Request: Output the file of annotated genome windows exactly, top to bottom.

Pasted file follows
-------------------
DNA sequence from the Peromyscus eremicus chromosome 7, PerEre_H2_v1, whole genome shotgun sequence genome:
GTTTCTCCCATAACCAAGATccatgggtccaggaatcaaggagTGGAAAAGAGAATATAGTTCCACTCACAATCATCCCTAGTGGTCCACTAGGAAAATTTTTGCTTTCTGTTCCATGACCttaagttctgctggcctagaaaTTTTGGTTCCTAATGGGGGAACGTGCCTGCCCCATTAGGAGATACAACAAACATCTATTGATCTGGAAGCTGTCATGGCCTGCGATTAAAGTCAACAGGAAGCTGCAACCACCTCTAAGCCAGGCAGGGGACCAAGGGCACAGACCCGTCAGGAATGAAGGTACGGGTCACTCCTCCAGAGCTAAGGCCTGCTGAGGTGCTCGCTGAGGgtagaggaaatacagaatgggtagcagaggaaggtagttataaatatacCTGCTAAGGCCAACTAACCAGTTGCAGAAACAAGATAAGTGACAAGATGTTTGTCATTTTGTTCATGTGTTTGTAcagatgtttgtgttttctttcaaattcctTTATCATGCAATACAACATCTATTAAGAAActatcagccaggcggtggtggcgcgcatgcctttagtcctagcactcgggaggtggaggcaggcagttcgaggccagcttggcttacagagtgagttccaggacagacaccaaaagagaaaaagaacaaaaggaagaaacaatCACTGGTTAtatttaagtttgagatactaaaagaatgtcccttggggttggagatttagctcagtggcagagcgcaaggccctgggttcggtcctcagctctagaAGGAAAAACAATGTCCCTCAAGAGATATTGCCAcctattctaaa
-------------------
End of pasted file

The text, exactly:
DNA sequence from the Peromyscus eremicus chromosome 7, PerEre_H2_v1, whole genome shotgun sequence genome:
GTTTCTCCCATAACCAAGATccatgggtccaggaatcaaggagTGGAAAAGAGAATATAGTTCCACTCACAATCATCCCTAGTGGTCCACTAGGAAAATTTTTGCTTTCTGTTCCATGACCttaagttctgctggcctagaaaTTTTGGTTCCTAATGGGGGAACGTGCCTGCCCCATTAGGAGATACAACAAACATCTATTGATCTGGAAGCTGTCATGGCCTGCGATTAAAGTCAACAGGAAGCTGCAACCACCTCTAAGCCAGGCAGGGGACCAAGGGCACAGACCCGTCAGGAATGAAGGTACGGGTCACTCCTCCAGAGCTAAGGCCTGCTGAGGTGCTCGCTGAGGgtagaggaaatacagaatgggtagcagaggaaggtagttataaatatacCTGCTAAGGCCAACTAACCAGTTGCAGAAACAAGATAAGTGACAAGATGTTTGTCATTTTGTTCATGTGTTTGTAcagatgtttgtgttttctttcaaattcctTTATCATGCAATACAACATCTATTAAGAAActatcagccaggcggtggtggcgcgcatgcctttagtcctagcactcgggaggtggaggcaggcagttcgaggccagcttggcttacagagtgagttccaggacagacaccaaaagagaaaaagaacaaaaggaagaaacaatCACTGGTTAtatttaagtttgagatactaaaagaatgtcccttggggttggagatttagctcagtggcagagcgcaaggccctgggttcggtcctcagctctagaAGGAAAAACAATGTCCCTCAAGAGATATTGCCAcctattctaaa